ESPE Abstracts (2014) 82 P-D-1-1-63

Th17 Cells in Children with New Onset Type 1 Diabetes

Robert Piekarskia, Iwona Ben-Skowroneka, Agnieszka Bojarska-Junakb, Jacek Tabarkiewiczb & Leszek Szewczyka

aDepartment of Pediatric Endocrinology and Diabetology, Medical University of Lublin, Lublin, Poland; bDepartment of Clinical Immunology, Medical University of Lublin, Lublin, Poland

Background: A recent data indicates a complex mechanism of β-cell destruction in type 1 diabetes in which despite Th1/Th2 bias different other populations of immune cells like Th17 with specific IL17A secretion with proinflammatory action will mediate β cells autoreactivity. In humans, the relevance of Th17 cells in new onset T1DM is still controversial.

Objective and hypotheses: The aim of our study was to evaluate circulating Th17 in children with new onset type 1 diabetes and comparison to a group of healthy children.

Method: The study group comprised 53 children, mean age 10.2±5.5 years, with newly diagnosed type 1 diabetes. In all children were assessed C-peptide and anti-GAD and anti-IA2 antibodies to confirm autoimmune pathogenesis of disease and cell subpopulations were examined using flow cytometry. The reference group consisted of 20 healthy children. The percentage of circulating CD4+IL17A+ and CD4+/CD3+/IL17A+T cells with expression of Th17-related transcription factor RORγt have been analyzed.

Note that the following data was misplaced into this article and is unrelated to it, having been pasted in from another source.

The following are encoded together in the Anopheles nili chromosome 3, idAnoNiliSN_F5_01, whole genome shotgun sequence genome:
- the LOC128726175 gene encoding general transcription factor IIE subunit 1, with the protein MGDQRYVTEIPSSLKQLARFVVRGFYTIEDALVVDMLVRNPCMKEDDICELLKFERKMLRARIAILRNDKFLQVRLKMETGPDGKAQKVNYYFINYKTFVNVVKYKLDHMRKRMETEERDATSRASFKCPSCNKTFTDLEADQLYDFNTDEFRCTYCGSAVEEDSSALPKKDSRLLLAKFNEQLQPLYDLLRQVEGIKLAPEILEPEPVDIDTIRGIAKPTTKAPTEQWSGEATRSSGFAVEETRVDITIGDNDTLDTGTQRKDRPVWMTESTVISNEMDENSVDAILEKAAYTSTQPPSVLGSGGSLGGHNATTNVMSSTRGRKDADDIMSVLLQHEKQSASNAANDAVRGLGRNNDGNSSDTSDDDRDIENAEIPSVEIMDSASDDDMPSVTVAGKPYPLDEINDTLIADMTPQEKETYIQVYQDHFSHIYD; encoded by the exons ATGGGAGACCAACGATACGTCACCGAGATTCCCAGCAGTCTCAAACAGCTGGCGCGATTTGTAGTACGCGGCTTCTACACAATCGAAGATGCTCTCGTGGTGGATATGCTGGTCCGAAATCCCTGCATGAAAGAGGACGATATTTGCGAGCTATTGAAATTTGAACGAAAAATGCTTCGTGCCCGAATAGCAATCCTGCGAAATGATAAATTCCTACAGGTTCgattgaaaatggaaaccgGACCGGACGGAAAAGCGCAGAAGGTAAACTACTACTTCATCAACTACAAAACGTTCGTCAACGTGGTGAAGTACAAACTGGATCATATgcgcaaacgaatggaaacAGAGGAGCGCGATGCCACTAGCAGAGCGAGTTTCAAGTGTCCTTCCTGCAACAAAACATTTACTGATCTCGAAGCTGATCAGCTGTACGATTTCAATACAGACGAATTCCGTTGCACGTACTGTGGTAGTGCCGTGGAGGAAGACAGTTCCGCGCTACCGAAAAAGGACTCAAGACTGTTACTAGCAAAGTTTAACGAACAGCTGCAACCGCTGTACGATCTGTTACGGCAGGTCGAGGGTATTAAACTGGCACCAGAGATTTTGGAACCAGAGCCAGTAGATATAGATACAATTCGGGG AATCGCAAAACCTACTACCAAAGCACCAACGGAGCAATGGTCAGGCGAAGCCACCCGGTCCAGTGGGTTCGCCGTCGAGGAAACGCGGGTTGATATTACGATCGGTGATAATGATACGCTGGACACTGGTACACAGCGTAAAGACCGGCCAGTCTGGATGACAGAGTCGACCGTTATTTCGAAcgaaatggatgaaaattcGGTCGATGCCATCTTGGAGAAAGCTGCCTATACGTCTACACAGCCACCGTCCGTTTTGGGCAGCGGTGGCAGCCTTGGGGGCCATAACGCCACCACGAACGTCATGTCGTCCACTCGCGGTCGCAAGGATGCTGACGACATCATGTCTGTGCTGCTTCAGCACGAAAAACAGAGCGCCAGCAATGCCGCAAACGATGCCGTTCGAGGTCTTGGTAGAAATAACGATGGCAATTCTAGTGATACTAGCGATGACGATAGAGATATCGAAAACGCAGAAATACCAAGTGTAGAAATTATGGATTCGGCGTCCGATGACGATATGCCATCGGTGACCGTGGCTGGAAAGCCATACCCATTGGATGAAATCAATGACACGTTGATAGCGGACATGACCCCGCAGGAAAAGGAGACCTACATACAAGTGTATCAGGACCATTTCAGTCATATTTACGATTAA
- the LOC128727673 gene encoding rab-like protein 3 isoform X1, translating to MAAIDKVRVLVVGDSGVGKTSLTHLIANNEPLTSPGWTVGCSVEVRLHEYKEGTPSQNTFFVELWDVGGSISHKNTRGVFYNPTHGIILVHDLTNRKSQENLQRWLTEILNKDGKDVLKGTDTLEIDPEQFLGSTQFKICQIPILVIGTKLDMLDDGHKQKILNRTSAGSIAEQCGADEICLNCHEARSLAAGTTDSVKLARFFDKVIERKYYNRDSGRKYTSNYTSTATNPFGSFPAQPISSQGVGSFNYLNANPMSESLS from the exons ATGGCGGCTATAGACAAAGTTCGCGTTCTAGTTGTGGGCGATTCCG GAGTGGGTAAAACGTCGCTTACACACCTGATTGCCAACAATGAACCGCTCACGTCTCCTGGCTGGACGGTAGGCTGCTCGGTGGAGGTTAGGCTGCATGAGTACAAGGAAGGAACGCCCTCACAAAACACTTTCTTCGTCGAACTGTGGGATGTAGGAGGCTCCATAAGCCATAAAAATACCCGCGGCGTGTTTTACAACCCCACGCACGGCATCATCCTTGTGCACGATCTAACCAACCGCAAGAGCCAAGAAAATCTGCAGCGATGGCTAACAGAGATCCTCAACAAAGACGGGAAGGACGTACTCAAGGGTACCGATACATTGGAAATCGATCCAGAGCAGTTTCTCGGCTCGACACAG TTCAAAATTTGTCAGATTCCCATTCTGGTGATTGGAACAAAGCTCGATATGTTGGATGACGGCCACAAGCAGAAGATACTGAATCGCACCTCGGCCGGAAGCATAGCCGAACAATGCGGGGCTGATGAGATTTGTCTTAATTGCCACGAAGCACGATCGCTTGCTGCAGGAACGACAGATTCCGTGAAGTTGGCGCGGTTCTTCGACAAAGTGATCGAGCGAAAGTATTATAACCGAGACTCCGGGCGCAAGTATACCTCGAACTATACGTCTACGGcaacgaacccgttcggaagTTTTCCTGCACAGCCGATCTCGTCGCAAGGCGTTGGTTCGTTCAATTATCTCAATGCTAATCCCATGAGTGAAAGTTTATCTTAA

Results: Comparison between T1DM children and healthy counterparts showed no statistically significant difference in average percentage of circulating Th17 cells but there was significant difference in mean fluorescence intensity (MFI) between studied groups (P<0.01). Interestingly, as we evaluated TH17 cells at different time points of disease progression during initial phase of diabetes (6, 30, and 60 days from diagnosis of DM) we have noted gradual statistically significant decrease (P<0.05) in the absolute number of Th17 cells with positive correlation with insulin requirement (total daily insulin dose). There were no correlation between the percentage of CD4+IL17A+ and CD4+/CD3+/IL17A+T cells and C-peptide and HbA1c level.

Conclusion: Based on these findings more detailed analysis of the observed dependence is needed but it seems that observed changes in population of Th17 cells may be due to accumulation in the target organ during the initial effector phase of type 1 diabetes.

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